I learned very quickly as the recipient of this kindness and thoughtfulness, that this is what you do here. Erin and David had no relatives when they first came to Detroit. When they welcomed their first child, a baby boy, the generosity of the Detroit community once again overwhelmed them. My mom was in town visiting and was all ready to go to the store and the bakery and buy all the food for the party. By the time Shabbat started, over 50 people had dropped off food. Our house was full. Now the couple lives in a house in Southfield with their three boys, Alexander, 4.
I love having a voice in the Orthodox community — both in the Modern Orthodox world as my children attend Farber Hebrew Day School, and in the Yeshivish community, as my oldest son will be starting Yeshiva Beth Yehudah next year. Being able to work in the community on so many different levels — on committees for synagogues, MCing Great BIG Challah Bake, all of it is so important to me. I would never be content just sitting in my bubble.
I have to be able to engage with everybody. I have to be able to meet people who are different from me and learn from them. I always tell my kids: We can learn something from everyone we meet and become stronger in who we are as a result of it.
We must know what we stand for but also be open to those who are different than us. I went with the intention of attending the portion of the program where they present their case for giving to the Jewish Federation and leaving right after. I was so moved by how the young adults in the presentation spoke about how the Federation impacted their lives that I knew I had to get involved. That was the beginning. Because of his new position, his time became incredibly limited so he made the decision to roll off the Board when the year came to an end.
I work in the Jewish community, so now I can sit back and let somebody else take care of the rest. But I do feel strongly that if I want the community to evolve in a certain way for me and my family, that I need to have a voice in the conversation. In Silver Spring, Erin grew up in spaces with Jews of all denominations. And as a Wexner Graduate Fellow, she loved the inclusive environment the program provided. And that everybody who is involved is so passionate about how this community is growing.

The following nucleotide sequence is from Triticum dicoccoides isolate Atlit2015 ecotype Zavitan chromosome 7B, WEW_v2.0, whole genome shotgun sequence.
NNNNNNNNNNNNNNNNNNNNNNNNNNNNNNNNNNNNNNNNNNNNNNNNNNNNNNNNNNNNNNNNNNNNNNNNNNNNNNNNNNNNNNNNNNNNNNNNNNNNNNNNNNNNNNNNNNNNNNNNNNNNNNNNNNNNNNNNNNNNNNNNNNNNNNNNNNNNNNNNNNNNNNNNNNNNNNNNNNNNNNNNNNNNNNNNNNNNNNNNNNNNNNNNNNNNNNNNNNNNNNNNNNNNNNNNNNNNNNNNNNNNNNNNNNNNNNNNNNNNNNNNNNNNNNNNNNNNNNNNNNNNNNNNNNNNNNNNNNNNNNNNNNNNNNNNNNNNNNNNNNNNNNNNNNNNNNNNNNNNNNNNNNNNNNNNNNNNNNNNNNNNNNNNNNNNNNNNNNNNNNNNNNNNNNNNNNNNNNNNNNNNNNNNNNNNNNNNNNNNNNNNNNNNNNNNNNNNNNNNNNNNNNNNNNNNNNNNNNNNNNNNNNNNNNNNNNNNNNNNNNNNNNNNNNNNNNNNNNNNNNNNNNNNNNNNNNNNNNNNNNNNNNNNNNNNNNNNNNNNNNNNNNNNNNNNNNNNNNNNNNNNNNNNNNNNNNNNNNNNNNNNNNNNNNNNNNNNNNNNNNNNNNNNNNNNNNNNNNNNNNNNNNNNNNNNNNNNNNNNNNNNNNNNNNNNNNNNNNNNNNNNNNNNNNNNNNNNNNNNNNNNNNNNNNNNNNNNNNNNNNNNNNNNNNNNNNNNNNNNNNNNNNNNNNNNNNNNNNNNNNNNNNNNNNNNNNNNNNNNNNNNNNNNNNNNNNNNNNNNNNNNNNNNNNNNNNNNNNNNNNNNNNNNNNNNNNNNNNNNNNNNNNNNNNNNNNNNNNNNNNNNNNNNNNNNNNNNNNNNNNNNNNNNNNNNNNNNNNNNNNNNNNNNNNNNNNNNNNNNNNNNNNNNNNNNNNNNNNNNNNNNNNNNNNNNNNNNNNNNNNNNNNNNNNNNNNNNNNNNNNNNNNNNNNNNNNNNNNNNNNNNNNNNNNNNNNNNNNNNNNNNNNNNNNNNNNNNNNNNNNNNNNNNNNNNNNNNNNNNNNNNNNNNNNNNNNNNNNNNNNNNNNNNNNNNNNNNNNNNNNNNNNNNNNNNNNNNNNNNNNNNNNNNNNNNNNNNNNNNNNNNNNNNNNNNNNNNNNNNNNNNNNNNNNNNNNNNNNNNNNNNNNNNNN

And even though she grew up in an Orthodox community, her parents felt that the inspiration that NCSY could give Erin outside of her yeshiva day school education would be something valuable. It gives the girls the opportunity to see Israel through the eyes of the people, and not just as a tourist. Now, the program has grown to almost girls, from both Jewish day school and public school backgrounds.
If one is artistic, she can paint a mural at a school in an underprivileged neighborhood. If one grew up speaking Russian, she can go into a nursing home in Israel and speak to one of the residents who may not speak Hebrew. The tools we often take for granted are just the things that make us special and allow us to uniquely contribute to the fabric of the Jewish people. Free time? We FaceTime my mom every night during dinner with my kids.
I also dabble in matchmaking. I just recently got involved with a shidduch initiative here in Detroit. The kosher, drive-thru Dunkin Donuts. We love going to the zoo, they have an awesome splash pad there. We also love walking around downtown Detroit, especially the River Walk. And we love the Science Museum. Those hand-cut fries are just something special. I personally enjoy walking around Birmingham, it makes me feel really fancy. On the other end of the spectrum, I love Meijer. I could spend all day in there.
David grew up here in the Bloomfield Hills area, and his grandmother was a sculptor. A lot of her statues are around Detroit. So, we go on adventures to find the sculptures with our kids and show them how her legacy lives on. . We Need to Talk.Educated professional for friend confidant